Voters in San Francisco easily recalled three school board members on Tuesday, in the city's first recall election since an unsuccessful attempt to oust the mayor, now-Sen. Dianne Feinstein (D-Calif.), in 1983. The successful recall campaign against school board President Gabriela López, Vice President Faauuga Moliga, and Commissioner Alison Collins was fueled by discontent over a number of issues, tied together by a sense the school board was not doing its job.
"The voters of this city have delivered a clear message that the school board must focus on the essentials of delivering a well-run school system above all else," said Mayor London Breed (D), who supported the recall effort. "San Francisco is a city that believes in the value of big ideas, but those ideas must be built on the foundation of a government that does the essentials well." Breed will pick the three temporary replacements on the seven-member board.
School boards have become a top target of Republicans across the country, but the issues in heavily Democratic San Francisco were different. Yes, "anger at COVID-related school closings is part of it," David Weigel reports in The Washington Post. But there was also "annoyance with a campaign to paint over a Depression-era mural with outdated stereotypes" and another aborted effort to rename 44 schools over the perceived flaws of their namesakes, including Abraham Lincoln, George Washington, and Feinstein.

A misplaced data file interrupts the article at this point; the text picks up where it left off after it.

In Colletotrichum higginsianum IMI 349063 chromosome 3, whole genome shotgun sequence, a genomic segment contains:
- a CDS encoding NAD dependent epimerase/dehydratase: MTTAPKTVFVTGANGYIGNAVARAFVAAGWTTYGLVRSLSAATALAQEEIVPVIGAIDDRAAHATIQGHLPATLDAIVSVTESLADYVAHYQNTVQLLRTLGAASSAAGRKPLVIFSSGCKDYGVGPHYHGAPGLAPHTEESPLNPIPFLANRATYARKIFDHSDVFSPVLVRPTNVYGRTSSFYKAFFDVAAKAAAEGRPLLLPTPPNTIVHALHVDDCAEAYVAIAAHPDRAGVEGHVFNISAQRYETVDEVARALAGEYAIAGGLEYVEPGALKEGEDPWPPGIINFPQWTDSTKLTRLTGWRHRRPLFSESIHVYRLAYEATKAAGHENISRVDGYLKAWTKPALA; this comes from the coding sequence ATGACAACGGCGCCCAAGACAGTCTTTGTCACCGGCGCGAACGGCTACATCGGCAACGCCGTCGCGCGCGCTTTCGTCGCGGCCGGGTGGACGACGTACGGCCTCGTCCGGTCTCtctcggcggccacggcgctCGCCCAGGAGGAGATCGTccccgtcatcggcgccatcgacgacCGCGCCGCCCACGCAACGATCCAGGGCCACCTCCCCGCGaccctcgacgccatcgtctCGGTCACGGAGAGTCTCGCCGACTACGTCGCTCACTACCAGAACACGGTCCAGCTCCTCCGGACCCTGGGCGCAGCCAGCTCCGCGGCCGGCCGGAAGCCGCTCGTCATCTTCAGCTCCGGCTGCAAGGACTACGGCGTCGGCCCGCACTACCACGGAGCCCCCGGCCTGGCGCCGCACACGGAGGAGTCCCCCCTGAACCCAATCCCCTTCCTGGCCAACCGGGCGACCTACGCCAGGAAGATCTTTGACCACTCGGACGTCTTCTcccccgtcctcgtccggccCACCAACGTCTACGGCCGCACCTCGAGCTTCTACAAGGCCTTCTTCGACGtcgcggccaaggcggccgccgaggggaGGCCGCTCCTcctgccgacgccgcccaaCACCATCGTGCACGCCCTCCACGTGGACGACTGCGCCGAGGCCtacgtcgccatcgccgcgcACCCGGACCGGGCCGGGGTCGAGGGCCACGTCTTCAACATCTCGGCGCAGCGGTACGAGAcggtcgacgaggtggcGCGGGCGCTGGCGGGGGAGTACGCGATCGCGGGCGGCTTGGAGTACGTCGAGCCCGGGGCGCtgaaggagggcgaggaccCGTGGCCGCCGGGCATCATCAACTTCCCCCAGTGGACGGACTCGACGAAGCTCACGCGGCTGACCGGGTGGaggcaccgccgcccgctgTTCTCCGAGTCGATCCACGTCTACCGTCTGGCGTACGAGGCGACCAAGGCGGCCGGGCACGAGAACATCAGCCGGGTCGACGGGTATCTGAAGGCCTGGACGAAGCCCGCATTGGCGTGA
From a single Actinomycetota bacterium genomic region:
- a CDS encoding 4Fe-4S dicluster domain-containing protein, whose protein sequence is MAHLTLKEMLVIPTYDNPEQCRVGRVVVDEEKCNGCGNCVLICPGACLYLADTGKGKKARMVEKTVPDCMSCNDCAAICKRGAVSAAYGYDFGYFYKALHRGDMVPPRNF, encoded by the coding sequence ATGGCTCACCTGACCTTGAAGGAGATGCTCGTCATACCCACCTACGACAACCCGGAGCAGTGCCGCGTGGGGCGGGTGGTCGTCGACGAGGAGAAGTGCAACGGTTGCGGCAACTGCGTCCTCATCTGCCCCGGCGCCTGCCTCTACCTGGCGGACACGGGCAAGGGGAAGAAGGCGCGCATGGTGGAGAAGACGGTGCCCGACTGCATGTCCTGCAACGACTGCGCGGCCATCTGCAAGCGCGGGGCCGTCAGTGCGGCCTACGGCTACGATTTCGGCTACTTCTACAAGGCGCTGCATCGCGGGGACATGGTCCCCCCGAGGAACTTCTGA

San Francisco's Asian American community was especially galvanized by the school board's decision to replace merit-based admissions at the elite Lowell High School with a lottery system, which increased the share of Black and Latino students and cut the percentage of Asian American and white students. Collins had also come under fire for years-old tweets about Asian Americans she refused to take down.
Collins, Lopez, and Moliga had defended the board's moves, arguing that they had been elected to prioritize racial equity. And the heavily outspent opponents of the recall called it a distracting waste of time and money and said a successful effort would only embolden conservatives across the country.
"I hate to break it to them," former city supervisor and 2003 Green Party mayoral candidate Matt Gonzalez told Weigel, "but this is really more about incompetence than it is about how it fits into some ideological battle over school boards or textbooks or things like that."